It was a fab little place - service was a bit odd but food was simple, tasty and it was just cute sitting with a piano hanging over your head.

We went to an art gallery that we stumbled on which was in a stunning old building and had some great modern works. Vietnamese art seems to really have taken it's own route and has some very unique styles.


Vung tau - off to the coast
We knew that it didn't have the most amazing beaches as there are lots of oil rigs and stuff off the coast but at an hour and a half by a cheap hydrofoil - thought would be a nice mini-break!!! The journey was really good - a little choppy at the end but took you off on the Mekong and past lots of Mangroves to the sea.

We stayed on Back Beach so we weren't on an area pointing at the oil rigs/boats anyhow. Immediately the beach looked nice but it was initially a bit strange as it was almost 100% Vietnamese tourists only. It would get incredible choppy. Was quite nervous when went Mark went out a couple of times and he did say it was a little bit scary at times. Surfers would suddenly appear from time to time!


We know that not many westerners visited but it was unusual to see in a beach resort. It's proximity to HCMC means that lots of people from the city go for the weekend. This was very noticeable. It was incredibly quiet all week then when the weekend came, bus loads came in and it was packed!!

We did discover that the westerners tend to prefer the side near the ferry terminal. We went over there to buy a ferry ticket in advance and headed for a lovely looking bar to get out of the torrential rain. It was a cool looking bar - Kurt Cobains face was carved into the brick and there was a lovely pool table so Mark was happy. Only downside was a couple of drunken idiots being loud and annoying - one English one Oz. When they disappeared we were relieved but when it got to 6pm the whole place changed.



The lights went down, the music went up and a bunch of girls with dresses as short as possible appeared, as did some unpleasant, sad western guys. The guys were very delighted to find these girls loved talking to them *coughs*. I was sat on my own while Mark was playing pool and he quite quickly came running back over as he was a bit scared. The girls had thought he was on his own so had descended on him. So we left & were so happy we didn't stay in that part of Vung Tau. There did seem to be older guys with younger wives sprinkled about in other areas - but that's not unusual anywhere in South East Asia. Most hotels don't allow Vietnamese girls to stay in room with anyone unless married so it can be a real pain for genuine couples.
It is by all accounts a small area/part of the town and easily avoided so I would still highly recommend this town for a chilled out visit.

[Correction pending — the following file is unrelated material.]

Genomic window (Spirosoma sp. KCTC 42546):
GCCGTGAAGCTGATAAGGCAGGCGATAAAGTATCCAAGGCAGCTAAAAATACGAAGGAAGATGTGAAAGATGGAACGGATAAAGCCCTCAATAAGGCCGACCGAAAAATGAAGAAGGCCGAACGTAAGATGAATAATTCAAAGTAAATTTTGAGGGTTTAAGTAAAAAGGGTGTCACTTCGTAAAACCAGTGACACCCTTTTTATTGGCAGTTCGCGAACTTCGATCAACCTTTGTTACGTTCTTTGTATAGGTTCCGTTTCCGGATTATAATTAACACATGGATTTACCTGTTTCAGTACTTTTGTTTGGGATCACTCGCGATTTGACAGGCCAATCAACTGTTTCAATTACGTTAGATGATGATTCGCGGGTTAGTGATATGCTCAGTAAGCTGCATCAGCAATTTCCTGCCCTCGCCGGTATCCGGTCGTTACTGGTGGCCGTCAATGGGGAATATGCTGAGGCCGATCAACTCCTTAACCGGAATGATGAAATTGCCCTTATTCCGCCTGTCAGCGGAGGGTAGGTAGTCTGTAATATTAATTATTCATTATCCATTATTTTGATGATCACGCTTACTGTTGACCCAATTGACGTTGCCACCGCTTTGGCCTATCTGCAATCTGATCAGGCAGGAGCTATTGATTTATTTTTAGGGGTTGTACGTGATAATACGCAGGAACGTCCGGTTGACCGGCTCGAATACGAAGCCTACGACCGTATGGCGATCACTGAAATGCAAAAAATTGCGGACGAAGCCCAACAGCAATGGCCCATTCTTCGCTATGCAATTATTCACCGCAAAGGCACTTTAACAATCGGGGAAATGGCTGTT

We did move from our hotel after a few nights to a super cheap, better one up into town as there was a fair ground setup opposite the hotel. Well, opposite a really wide road and a few hundred yards up the road. But from 7 until 10pm this was so loud it not only shook the room, it shook your eardrums and your brains. We are not usually fussed about noise but this hotel was pretty pricey and so it was ridiculous to put up with having to stay out all evening to avoid the noise.

We did venture into the fair one night on our way back from a little beach bar we frequented. Mark was a little 'happy' and so very enthusiastic. Zero foreigners so we were a bit of a spectacle. Mark had a couple of the games which were so blatantly fixed that it was just funny. Throwing a ball at a can in the hope it'd fall off - but it just ricochet'd off the solidly stuck can (and after hitting someone behind us - I decided it was time to leave!).

We had a bit of a splash out on most days paying to stay by the pool at the Imperial Hotel. This was a great pool on the beach and most of the time we shared it with only one or 2 sets of people. It was well worth it but we learned early to bring water with us - what they charged was extortionate! We also ventured to eat in there one day, only to be horrified that in this plush hotel, the 'chefs special spring roll' was like a potato croquette crossed with a findus crispy pancake. Hideous! So we were happy that we were enjoying the pool by day, while paying a pittance to stay in a guesthouse down the road.


Something that I noticed a lot in the food in Vung Tau was there was a lot of use of black pepper in the food. It was so good - the Pho here was way better and cheaper than most of HCMC.